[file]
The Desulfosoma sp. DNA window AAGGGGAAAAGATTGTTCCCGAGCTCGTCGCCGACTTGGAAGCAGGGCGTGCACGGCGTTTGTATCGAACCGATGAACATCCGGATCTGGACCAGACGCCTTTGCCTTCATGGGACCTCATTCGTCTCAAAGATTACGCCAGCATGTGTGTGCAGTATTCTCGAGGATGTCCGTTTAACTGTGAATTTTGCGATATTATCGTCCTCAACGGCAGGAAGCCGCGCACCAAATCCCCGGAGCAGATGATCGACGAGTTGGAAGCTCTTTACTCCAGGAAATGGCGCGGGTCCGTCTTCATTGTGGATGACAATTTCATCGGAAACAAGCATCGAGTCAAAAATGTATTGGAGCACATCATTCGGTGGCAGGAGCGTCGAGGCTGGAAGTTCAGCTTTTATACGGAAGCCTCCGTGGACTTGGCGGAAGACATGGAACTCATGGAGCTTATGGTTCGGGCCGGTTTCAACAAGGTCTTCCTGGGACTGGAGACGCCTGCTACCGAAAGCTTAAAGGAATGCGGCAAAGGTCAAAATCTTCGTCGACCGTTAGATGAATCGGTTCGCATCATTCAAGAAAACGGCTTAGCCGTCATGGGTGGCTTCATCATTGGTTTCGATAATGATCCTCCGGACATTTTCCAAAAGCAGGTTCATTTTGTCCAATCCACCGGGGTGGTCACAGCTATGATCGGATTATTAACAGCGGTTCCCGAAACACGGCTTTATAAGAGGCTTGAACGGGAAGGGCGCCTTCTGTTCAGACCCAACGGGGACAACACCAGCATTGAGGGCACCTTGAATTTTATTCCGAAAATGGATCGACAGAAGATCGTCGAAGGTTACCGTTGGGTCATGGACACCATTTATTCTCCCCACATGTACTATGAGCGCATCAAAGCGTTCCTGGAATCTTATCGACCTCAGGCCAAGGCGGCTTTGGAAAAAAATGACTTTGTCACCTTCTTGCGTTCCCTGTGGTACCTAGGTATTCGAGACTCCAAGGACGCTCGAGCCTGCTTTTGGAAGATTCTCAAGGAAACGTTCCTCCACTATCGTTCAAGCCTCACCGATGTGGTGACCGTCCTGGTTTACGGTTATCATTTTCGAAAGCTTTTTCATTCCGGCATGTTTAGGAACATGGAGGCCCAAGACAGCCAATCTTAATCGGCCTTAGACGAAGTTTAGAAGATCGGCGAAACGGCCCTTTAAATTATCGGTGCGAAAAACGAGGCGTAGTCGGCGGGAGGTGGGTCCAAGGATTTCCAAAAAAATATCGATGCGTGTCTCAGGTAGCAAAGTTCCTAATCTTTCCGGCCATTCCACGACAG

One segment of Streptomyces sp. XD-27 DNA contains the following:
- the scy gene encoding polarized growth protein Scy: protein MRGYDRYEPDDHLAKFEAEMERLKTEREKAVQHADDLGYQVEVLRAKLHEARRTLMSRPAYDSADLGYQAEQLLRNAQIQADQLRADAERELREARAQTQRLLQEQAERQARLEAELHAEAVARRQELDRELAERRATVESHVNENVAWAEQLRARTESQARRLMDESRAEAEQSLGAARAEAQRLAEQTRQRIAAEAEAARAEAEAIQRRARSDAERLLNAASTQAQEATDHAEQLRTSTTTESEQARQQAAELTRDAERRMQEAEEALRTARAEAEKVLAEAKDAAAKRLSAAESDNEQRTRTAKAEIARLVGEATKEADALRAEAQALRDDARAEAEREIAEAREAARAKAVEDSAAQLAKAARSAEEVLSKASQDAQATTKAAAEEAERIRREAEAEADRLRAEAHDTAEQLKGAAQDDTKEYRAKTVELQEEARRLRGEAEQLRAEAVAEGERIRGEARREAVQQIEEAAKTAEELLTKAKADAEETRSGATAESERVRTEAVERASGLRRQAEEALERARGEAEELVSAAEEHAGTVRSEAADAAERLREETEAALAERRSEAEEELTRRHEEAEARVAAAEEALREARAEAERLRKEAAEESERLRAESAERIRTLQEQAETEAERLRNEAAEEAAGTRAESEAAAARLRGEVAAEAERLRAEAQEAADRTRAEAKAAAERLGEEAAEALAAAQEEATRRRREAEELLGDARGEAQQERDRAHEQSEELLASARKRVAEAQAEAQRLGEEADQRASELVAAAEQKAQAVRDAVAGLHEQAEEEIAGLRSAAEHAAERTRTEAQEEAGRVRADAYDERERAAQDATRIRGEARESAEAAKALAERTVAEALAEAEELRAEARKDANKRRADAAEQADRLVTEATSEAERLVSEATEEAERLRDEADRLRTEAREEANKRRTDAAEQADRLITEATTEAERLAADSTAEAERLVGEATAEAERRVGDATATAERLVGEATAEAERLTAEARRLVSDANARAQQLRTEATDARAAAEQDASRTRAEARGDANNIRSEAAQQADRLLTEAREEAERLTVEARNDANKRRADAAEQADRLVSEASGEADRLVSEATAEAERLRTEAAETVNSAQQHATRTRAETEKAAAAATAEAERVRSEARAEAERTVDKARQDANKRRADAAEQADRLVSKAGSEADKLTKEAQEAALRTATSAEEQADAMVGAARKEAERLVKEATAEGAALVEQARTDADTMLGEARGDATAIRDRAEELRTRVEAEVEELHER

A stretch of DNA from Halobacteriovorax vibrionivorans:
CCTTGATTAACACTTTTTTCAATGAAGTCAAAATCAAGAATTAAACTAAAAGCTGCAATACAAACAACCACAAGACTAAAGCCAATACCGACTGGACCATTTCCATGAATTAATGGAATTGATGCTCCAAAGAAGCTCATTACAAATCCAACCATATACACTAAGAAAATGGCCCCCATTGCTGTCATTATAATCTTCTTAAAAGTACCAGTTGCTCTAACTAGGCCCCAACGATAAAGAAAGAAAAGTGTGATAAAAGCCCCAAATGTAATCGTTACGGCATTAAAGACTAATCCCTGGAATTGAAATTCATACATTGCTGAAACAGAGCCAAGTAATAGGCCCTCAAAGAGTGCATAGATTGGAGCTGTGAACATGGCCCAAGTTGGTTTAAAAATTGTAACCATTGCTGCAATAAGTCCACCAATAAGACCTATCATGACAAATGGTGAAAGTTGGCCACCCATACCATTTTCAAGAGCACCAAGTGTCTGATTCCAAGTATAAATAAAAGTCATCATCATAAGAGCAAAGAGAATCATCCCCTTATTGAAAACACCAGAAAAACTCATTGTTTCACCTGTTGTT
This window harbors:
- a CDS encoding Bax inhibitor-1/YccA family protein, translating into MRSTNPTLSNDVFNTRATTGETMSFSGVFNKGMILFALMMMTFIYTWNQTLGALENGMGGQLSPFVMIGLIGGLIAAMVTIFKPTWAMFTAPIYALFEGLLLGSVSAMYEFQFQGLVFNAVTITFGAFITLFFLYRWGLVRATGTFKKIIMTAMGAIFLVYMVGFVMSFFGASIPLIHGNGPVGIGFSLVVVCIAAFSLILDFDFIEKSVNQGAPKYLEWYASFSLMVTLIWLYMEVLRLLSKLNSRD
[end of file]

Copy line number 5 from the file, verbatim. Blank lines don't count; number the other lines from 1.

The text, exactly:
CCTTGATTAACACTTTTTTCAATGAAGTCAAAATCAAGAATTAAACTAAAAGCTGCAATACAAACAACCACAAGACTAAAGCCAATACCGACTGGACCATTTCCATGAATTAATGGAATTGATGCTCCAAAGAAGCTCATTACAAATCCAACCATATACACTAAGAAAATGGCCCCCATTGCTGTCATTATAATCTTCTTAAAAGTACCAGTTGCTCTAACTAGGCCCCAACGATAAAGAAAGAAAAGTGTGATAAAAGCCCCAAATGTAATCGTTACGGCATTAAAGACTAATCCCTGGAATTGAAATTCATACATTGCTGAAACAGAGCCAAGTAATAGGCCCTCAAAGAGTGCATAGATTGGAGCTGTGAACATGGCCCAAGTTGGTTTAAAAATTGTAACCATTGCTGCAATAAGTCCACCAATAAGACCTATCATGACAAATGGTGAAAGTTGGCCACCCATACCATTTTCAAGAGCACCAAGTGTCTGATTCCAAGTATAAATAAAAGTCATCATCATAAGAGCAAAGAGAATCATCCCCTTATTGAAAACACCAGAAAAACTCATTGTTTCACCTGTTGTT